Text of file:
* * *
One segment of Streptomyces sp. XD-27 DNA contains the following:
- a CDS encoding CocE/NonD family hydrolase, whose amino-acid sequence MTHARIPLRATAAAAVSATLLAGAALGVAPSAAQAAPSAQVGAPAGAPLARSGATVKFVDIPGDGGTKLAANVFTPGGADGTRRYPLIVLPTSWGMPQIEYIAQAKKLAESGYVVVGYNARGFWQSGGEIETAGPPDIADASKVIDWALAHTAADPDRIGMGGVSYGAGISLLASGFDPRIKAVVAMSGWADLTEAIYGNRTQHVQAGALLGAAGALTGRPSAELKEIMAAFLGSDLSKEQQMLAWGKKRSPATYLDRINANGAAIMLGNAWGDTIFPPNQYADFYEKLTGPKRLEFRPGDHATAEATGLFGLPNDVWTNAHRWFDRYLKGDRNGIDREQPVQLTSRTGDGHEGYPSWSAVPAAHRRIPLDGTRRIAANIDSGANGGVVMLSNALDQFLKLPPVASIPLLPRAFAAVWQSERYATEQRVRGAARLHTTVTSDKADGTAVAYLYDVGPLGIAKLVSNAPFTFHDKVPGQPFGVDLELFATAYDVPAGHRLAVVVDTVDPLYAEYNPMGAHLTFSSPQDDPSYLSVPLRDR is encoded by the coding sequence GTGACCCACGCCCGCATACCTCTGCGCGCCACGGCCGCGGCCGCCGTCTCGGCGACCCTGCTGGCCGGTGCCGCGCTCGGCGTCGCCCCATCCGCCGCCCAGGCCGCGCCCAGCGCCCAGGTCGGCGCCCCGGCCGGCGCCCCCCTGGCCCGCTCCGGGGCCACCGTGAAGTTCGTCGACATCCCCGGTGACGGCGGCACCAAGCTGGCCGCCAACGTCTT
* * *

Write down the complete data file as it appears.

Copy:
One segment of Streptomyces sp. XD-27 DNA contains the following:
- a CDS encoding CocE/NonD family hydrolase, whose amino-acid sequence MTHARIPLRATAAAAVSATLLAGAALGVAPSAAQAAPSAQVGAPAGAPLARSGATVKFVDIPGDGGTKLAANVFTPGGADGTRRYPLIVLPTSWGMPQIEYIAQAKKLAESGYVVVGYNARGFWQSGGEIETAGPPDIADASKVIDWALAHTAADPDRIGMGGVSYGAGISLLASGFDPRIKAVVAMSGWADLTEAIYGNRTQHVQAGALLGAAGALTGRPSAELKEIMAAFLGSDLSKEQQMLAWGKKRSPATYLDRINANGAAIMLGNAWGDTIFPPNQYADFYEKLTGPKRLEFRPGDHATAEATGLFGLPNDVWTNAHRWFDRYLKGDRNGIDREQPVQLTSRTGDGHEGYPSWSAVPAAHRRIPLDGTRRIAANIDSGANGGVVMLSNALDQFLKLPPVASIPLLPRAFAAVWQSERYATEQRVRGAARLHTTVTSDKADGTAVAYLYDVGPLGIAKLVSNAPFTFHDKVPGQPFGVDLELFATAYDVPAGHRLAVVVDTVDPLYAEYNPMGAHLTFSSPQDDPSYLSVPLRDR is encoded by the coding sequence GTGACCCACGCCCGCATACCTCTGCGCGCCACGGCCGCGGCCGCCGTCTCGGCGACCCTGCTGGCCGGTGCCGCGCTCGGCGTCGCCCCATCCGCCGCCCAGGCCGCGCCCAGCGCCCAGGTCGGCGCCCCGGCCGGCGCCCCCCTGGCCCGCTCCGGGGCCACCGTGAAGTTCGTCGACATCCCCGGTGACGGCGGCACCAAGCTGGCCGCCAACGTCTT